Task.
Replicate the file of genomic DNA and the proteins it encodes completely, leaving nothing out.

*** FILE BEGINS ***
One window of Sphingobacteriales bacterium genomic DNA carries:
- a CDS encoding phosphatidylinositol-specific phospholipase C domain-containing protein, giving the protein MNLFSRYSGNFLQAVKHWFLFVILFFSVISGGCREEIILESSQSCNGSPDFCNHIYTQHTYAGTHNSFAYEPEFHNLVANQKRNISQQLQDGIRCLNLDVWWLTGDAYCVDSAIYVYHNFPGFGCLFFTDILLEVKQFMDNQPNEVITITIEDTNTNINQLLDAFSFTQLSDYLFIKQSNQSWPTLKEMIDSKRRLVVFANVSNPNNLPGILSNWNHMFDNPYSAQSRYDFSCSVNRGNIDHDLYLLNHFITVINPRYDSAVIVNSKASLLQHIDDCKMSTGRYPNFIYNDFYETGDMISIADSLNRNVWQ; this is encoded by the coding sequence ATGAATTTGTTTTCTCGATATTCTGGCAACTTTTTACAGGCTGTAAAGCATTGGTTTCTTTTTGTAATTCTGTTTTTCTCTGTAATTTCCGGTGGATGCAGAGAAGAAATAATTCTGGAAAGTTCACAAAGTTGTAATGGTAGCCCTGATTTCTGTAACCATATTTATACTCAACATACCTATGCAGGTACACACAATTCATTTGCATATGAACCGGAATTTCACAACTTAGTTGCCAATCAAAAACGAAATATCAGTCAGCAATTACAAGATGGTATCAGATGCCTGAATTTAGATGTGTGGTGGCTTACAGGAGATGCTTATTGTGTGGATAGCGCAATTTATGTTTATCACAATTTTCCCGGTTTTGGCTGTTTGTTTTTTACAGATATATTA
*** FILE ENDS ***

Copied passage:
One window of Sphingobacteriales bacterium genomic DNA carries:
- a CDS encoding phosphatidylinositol-specific phospholipase C domain-containing protein, giving the protein MNLFSRYSGNFLQAVKHWFLFVILFFSVISGGCREEIILESSQSCNGSPDFCNHIYTQHTYAGTHNSFAYEPEFHNLVANQKRNISQQLQDGIRCLNLDVWWLTGDAYCVDSAIYVYHNFPGFGCLFFTDILLEVKQFMDNQPNEVITITIEDTNTNINQLLDAFSFTQLSDYLFIKQSNQSWPTLKEMIDSKRRLVVFANVSNPNNLPGILSNWNHMFDNPYSAQSRYDFSCSVNRGNIDHDLYLLNHFITVINPRYDSAVIVNSKASLLQHIDDCKMSTGRYPNFIYNDFYETGDMISIADSLNRNVWQ; this is encoded by the coding sequence ATGAATTTGTTTTCTCGATATTCTGGCAACTTTTTACAGGCTGTAAAGCATTGGTTTCTTTTTGTAATTCTGTTTTTCTCTGTAATTTCCGGTGGATGCAGAGAAGAAATAATTCTGGAAAGTTCACAAAGTTGTAATGGTAGCCCTGATTTCTGTAACCATATTTATACTCAACATACCTATGCAGGTACACACAATTCATTTGCATATGAACCGGAATTTCACAACTTAGTTGCCAATCAAAAACGAAATATCAGTCAGCAATTACAAGATGGTATCAGATGCCTGAATTTAGATGTGTGGTGGCTTACAGGAGATGCTTATTGTGTGGATAGCGCAATTTATGTTTATCACAATTTTCCCGGTTTTGGCTGTTTGTTTTTTACAGATATATTA